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Boys & Girls Clubs ramp up for summer

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GREENFIELD — If there’s any doubt that school’s out, just walk through the Boys & Girls Clubs of Hancock County’s doors on a weekday morning.

The sounds of kids reverberate up and down the block halls and wings at 715 E. Lincoln St. in Greenfield as a full-blown dodge ball game caroms off the gym walls at 10 a.m. while other groups cluster in nooks and crannies throughout the building.

The club’s summer program is under way, a new board of directors is energizing and the numbers are up.

“Attendance is doing really well,” said Darren Turner, the agency’s executive director. “Things are on the upswing.”

Club statistics show more than 6,000 kids were served during 2013 on nearly 27,000 club visits, with nearly 3,000 meals and more than 25,000 snacks served on 245 program days.

Average daily attendance on the year was 120 youths per day, or about 18 percent of the club’s 667 youth members, Turner said.

But this year, Turner is bringing a revitalized board of directors on line, and though it is dealing with a learning curve, the future looks bright.

“We went from seven to 18 (board members), and there are new ideas, new blood and new energy,” he said. “It’s a good group of people that want to see the club succeed.”

Board member Jason Effing agrees.

“We’ve got a lot of good folks that are really engaged,” Effing said.

In order to raise awareness of what’s happening at the club, the board will step up its marketing efforts “to tell our story a little better,” Effing said. “They do so much good stuff there. People tend to think about the club as focusing on basketball, baseball and sports, but what they might not know is how the club focuses on academics and life skills,” he said.

In addition to a summer camp, the club is also starting a coed track and field program for kids who will be entering fourth through eighth grades in the fall.

The program starts June 16 with two-hour outings at the Greenfield Central Junior High School track on Mondays, Tuesdays and Thursdays from 8 to 10 a.m.

Clayton Shultz, Eastern Hancock High School varsity track coach, who will direct the program, said the club’s summer track and field is open to all comers but limited to the first 20 paid registrants.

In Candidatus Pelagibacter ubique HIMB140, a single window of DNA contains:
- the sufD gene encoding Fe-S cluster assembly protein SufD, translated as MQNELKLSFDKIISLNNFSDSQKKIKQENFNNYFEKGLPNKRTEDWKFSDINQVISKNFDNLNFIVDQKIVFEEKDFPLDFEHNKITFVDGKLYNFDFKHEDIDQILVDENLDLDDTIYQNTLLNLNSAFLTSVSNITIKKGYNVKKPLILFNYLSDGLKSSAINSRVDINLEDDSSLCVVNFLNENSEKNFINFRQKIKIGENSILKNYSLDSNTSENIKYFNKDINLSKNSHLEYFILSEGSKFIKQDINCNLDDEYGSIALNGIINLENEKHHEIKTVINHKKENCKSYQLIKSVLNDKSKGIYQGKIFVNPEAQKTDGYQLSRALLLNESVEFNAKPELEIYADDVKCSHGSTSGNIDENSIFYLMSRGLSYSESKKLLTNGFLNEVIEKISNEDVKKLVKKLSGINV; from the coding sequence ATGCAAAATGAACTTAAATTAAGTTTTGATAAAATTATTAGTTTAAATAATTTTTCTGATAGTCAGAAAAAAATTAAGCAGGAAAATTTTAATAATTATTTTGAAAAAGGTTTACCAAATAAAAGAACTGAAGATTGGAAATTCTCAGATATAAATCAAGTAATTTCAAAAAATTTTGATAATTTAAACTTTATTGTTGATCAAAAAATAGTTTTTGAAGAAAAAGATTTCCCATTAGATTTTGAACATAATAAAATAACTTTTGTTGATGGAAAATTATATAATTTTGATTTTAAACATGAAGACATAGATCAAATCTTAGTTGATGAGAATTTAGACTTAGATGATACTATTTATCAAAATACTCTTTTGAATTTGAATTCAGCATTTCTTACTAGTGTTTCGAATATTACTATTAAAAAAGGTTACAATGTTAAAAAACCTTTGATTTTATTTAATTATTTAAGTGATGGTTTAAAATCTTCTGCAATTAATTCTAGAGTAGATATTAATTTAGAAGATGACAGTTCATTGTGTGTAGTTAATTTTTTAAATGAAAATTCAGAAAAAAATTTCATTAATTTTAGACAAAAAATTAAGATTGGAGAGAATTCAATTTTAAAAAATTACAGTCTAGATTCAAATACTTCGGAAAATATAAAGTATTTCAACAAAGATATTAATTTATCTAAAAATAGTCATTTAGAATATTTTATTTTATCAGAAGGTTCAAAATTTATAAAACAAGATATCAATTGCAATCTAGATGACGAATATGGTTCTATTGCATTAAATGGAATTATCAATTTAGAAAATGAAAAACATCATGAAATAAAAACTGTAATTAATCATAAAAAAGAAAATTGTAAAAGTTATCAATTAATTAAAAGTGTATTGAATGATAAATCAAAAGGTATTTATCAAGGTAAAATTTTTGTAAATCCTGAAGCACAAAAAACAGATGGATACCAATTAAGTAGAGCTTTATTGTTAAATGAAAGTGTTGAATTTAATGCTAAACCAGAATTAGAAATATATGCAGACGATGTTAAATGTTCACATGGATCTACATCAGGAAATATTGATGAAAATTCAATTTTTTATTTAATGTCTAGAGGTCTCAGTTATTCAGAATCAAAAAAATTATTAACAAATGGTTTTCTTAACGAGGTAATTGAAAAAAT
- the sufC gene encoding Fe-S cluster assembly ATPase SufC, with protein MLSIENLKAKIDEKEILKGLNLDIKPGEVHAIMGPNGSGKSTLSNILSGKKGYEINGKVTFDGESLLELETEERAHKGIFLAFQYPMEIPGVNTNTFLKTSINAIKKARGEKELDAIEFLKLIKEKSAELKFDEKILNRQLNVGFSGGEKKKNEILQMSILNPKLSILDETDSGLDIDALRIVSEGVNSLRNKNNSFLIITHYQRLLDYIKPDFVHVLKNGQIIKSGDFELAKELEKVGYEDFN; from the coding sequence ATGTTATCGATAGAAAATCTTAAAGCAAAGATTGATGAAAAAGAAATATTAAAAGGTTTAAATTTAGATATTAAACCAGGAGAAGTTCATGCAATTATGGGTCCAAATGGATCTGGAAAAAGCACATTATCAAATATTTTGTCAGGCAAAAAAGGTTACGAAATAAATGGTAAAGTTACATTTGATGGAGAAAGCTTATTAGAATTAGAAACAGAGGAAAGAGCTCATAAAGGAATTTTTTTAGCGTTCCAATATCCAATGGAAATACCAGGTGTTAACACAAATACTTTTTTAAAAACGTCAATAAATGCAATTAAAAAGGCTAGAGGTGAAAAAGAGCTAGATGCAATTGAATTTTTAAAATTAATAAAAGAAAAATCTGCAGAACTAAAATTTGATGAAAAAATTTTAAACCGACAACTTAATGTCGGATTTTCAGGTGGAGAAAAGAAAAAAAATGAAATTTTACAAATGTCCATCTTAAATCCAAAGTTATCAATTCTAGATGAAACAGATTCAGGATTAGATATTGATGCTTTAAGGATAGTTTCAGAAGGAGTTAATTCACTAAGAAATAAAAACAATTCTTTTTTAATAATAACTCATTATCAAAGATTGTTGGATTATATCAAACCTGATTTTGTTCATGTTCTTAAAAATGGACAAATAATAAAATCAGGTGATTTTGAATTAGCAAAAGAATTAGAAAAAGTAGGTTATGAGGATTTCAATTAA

“I’ll take anybody that has an interest in it,” Shultz said. “I love to teach.”

The program will be split into two age groups with age-appropriate track and field events for fourth- and fifth-graders and sixth- through eighth-graders.

“We were looking to add something during the summer that nobody else is really doing,” Turner said. “This gives the junior high students a chance to practice the skills they might already have and exposes the intermediate school students to things they can do in junior high.”

Four sessions will be held throughout the summer; more information is available by contacting Shultz at (317) 462-24044 or by emailing at cshultz@bgchc.com.

The club will also use a donated kiln and a recently purchased pottery wheel for those more inclined to throw a vase than a discus with a beginner’s level ceramics class on Tuesdays from noon to 1:30 p.m.

There will be a $10 fee for the six-week session open to the first 15 club members ages 9-18 who register. Program assistant Jen Angel will teach the class and can be reached at the club for more information, Turner said.

Looking ahead, the club will embark on its community fundraising drive in July, and the board is currently working on implementing the campaign and community event to mark the effort.

The club has also been invited by the national organization to become a child club safety pilot site, developing policies and procedures to ensure child safety.

“We’re already advanced in those areas a lot more than other clubs, and we want to promote that’s what we’re known for,” Turner said.

In the meantime, summer camp is going strong, averaging about 65 daily campers since it opened last week with plenty of room to grow.

“People can still register,” Turner said. “If we get more numbers, then we’ll just add more staff.”

“We’d just as soon have as many kids as possible,” said unit director Candace Sexton. “If I know the kids are here, safe and having fun – in that order – then I’m doing my job.”

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